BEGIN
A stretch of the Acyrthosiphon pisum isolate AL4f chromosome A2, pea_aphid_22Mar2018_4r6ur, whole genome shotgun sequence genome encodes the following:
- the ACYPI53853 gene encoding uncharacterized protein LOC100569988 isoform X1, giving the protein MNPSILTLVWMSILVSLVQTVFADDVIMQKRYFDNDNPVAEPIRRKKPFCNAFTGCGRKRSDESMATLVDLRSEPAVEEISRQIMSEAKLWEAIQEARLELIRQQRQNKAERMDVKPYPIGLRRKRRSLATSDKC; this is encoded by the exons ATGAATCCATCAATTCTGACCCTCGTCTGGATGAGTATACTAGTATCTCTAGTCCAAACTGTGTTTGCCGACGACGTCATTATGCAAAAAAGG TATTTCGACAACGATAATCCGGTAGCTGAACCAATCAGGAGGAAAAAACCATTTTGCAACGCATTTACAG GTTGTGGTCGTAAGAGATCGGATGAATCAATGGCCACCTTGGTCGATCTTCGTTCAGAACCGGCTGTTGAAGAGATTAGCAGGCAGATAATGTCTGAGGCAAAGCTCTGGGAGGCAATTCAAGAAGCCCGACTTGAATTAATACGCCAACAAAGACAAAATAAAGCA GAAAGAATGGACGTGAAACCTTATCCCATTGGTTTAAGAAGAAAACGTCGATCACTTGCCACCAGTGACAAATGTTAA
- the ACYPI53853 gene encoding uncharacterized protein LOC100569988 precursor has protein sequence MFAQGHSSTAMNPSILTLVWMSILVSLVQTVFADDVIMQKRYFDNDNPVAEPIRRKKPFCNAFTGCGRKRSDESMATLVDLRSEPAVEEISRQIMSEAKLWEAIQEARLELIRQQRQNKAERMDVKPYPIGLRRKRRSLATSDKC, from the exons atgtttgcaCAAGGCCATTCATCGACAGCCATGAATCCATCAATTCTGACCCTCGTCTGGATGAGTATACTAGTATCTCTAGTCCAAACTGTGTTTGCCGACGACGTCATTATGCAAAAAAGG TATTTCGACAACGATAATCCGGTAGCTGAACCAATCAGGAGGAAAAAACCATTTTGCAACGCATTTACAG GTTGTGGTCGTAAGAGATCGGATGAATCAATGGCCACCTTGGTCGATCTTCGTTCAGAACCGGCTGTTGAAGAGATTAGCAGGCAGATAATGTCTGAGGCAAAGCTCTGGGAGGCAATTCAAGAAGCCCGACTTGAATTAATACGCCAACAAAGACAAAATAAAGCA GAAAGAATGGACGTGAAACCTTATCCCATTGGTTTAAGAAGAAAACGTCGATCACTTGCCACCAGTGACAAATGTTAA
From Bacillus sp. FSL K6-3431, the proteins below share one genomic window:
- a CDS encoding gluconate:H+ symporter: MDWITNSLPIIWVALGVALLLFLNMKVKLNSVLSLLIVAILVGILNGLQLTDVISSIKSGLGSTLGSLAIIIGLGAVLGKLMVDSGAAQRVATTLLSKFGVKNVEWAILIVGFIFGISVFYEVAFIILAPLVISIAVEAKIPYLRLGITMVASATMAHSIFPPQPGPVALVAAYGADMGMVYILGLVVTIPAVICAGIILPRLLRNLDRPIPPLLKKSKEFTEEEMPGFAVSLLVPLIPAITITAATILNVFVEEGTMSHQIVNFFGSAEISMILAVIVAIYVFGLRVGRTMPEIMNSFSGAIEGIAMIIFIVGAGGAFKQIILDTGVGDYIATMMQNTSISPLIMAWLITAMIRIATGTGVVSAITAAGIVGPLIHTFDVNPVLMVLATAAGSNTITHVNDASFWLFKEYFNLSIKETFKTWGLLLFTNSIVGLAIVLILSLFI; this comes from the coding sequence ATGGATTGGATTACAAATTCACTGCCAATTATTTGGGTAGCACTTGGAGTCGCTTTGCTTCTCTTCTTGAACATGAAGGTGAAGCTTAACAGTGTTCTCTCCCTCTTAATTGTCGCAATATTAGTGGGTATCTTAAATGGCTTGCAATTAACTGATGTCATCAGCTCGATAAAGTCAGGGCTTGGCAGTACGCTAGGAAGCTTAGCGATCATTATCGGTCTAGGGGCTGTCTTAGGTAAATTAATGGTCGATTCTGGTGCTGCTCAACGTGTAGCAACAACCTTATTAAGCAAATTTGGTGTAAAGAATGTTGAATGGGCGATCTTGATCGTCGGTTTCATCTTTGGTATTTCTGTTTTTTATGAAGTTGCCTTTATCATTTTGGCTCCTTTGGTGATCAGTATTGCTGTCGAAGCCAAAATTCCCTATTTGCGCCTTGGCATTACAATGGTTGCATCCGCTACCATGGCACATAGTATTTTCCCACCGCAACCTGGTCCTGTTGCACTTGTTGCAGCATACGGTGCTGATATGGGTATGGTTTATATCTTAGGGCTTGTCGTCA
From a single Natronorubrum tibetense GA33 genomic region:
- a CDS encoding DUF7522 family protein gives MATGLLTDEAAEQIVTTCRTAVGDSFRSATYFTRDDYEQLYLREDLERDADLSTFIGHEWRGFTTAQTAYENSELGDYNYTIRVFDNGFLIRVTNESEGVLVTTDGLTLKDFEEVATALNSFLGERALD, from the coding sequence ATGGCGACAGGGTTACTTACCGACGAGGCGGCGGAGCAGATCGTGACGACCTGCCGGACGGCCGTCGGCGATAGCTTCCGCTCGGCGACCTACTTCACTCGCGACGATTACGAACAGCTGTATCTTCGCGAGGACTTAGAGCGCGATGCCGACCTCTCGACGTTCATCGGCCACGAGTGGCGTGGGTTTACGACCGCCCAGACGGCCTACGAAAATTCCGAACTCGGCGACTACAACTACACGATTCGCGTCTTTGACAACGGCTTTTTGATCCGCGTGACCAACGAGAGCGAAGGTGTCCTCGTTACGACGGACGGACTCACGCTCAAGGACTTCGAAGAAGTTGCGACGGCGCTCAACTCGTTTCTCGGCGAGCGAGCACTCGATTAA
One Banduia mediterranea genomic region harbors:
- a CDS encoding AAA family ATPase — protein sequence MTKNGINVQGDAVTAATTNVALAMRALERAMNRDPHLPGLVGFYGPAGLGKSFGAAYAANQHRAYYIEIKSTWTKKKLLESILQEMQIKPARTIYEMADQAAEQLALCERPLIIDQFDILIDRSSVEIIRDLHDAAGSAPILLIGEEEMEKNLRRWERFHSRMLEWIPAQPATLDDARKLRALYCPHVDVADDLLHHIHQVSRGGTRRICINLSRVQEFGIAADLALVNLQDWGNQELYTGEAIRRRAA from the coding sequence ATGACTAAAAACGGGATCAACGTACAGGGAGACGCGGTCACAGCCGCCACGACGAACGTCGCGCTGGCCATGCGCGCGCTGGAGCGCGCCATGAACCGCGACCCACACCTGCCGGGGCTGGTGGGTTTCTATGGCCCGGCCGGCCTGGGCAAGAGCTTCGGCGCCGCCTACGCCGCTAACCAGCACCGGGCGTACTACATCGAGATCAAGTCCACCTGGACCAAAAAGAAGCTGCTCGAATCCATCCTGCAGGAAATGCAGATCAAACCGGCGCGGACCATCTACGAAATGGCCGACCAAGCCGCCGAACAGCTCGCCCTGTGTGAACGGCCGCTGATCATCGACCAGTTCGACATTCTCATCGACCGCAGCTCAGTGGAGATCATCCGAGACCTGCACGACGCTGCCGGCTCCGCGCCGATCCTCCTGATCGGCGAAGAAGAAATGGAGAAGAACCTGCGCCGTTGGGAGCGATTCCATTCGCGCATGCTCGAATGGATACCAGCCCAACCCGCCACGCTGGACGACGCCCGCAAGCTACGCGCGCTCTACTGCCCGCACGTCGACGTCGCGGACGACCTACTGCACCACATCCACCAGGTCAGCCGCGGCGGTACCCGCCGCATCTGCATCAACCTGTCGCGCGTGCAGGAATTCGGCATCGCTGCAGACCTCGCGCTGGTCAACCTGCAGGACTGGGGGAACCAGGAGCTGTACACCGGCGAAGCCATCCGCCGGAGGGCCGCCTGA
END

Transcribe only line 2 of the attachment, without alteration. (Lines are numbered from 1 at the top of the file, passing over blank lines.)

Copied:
- the ACYPI53853 gene encoding uncharacterized protein LOC100569988 isoform X1, giving the protein MNPSILTLVWMSILVSLVQTVFADDVIMQKRYFDNDNPVAEPIRRKKPFCNAFTGCGRKRSDESMATLVDLRSEPAVEEISRQIMSEAKLWEAIQEARLELIRQQRQNKAERMDVKPYPIGLRRKRRSLATSDKC; this is encoded by the exons ATGAATCCATCAATTCTGACCCTCGTCTGGATGAGTATACTAGTATCTCTAGTCCAAACTGTGTTTGCCGACGACGTCATTATGCAAAAAAGG TATTTCGACAACGATAATCCGGTAGCTGAACCAATCAGGAGGAAAAAACCATTTTGCAACGCATTTACAG GTTGTGGTCGTAAGAGATCGGATGAATCAATGGCCACCTTGGTCGATCTTCGTTCAGAACCGGCTGTTGAAGAGATTAGCAGGCAGATAATGTCTGAGGCAAAGCTCTGGGAGGCAATTCAAGAAGCCCGACTTGAATTAATACGCCAACAAAGACAAAATAAAGCA GAAAGAATGGACGTGAAACCTTATCCCATTGGTTTAAGAAGAAAACGTCGATCACTTGCCACCAGTGACAAATGTTAA